I'm sure you've all heard about The Battle Hymn of the Tiger Mother by Amy Chua, a Yale professor. It's all the buzz in the blogosphere and in the media. Why? Because in her book, Chua claims "Chinese parenting" is best. Is it? From excerpts of her book (I haven't read the whole book, only excerpts online), in raising her own two daughters, she belittles her children as a way of getting them to achieve.
In her book, Chua also says the "Chinese mother" believes, among other things, that an A- is a bad grade, that your children should be two years ahead of their classmates in math, that you must never compliment your child in public, and that the only activities your children should be permitted to do are those in which they can eventually win a medal (and that medal must be gold).
She says that she's raised "successful kids" by never allowing her children (now both teens) to do certain things. They were never allowed to: attend a sleepover, have a playdate, participate in a school play, watch TV or play computer games, choose their own extracurricular activities, not be the #1 student in every subject except gym and drama, play any instrument other than violin or piano.
Aside from the watching of TV and playing computer games (I think kids these days have too much screen time anyway so I am actually in agreement with that one)
I believe in setting high standards for my children, and I want them to do their very best at everything they do. I myself was raised in a Chinese household when as a child, I was not allowed sleepovers or playdates. My parents rarely complimented me on anything. I was expected to get As, to be on the honour roll, and to win awards at the end-of-year school awards assembly. So I grew up in a similar environment to the one Chua advocates.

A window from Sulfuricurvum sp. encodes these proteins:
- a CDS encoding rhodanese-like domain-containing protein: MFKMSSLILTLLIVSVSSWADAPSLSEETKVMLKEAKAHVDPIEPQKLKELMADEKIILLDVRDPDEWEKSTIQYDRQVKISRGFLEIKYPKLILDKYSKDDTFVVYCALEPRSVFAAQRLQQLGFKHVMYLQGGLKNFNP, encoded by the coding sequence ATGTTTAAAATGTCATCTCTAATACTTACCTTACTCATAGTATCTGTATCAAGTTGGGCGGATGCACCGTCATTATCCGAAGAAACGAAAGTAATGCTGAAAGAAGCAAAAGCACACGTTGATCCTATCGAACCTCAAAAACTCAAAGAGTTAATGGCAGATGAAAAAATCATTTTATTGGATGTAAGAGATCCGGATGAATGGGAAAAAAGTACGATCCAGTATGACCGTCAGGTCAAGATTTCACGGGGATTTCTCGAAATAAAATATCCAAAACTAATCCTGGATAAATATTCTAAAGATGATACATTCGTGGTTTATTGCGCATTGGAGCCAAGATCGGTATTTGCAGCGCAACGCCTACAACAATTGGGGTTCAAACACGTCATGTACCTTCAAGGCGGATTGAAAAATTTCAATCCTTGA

But in raising my own children, I've deliberately chosen to go another route. I guess, to use Chua's terms, I'm raising my children in the "Western way." Why? Because as a child growing up, while I knew in my heart that my Chinese parents loved me, I often felt like I was never good enough; I lacked confidence; I never questioned anything; and whenever anyone was the least bit nice to me, I would blindly follow them (not a good thing if you're an impressionable teen who is preyed on by more opportunitistic people). And all these crippling insecurities followed me well into adulthood.
We as parents have the right to choose our own child-rearing styles -- as long as what we choose is healthy and not dangerous to anyone including our child. I think a lot of people would find Chua's methods definitely unhealthy and in some ways dangerous.
Isn't there more to raising "successful" children than high grades or winning medals? At least for me and my kids, there is. What do you think?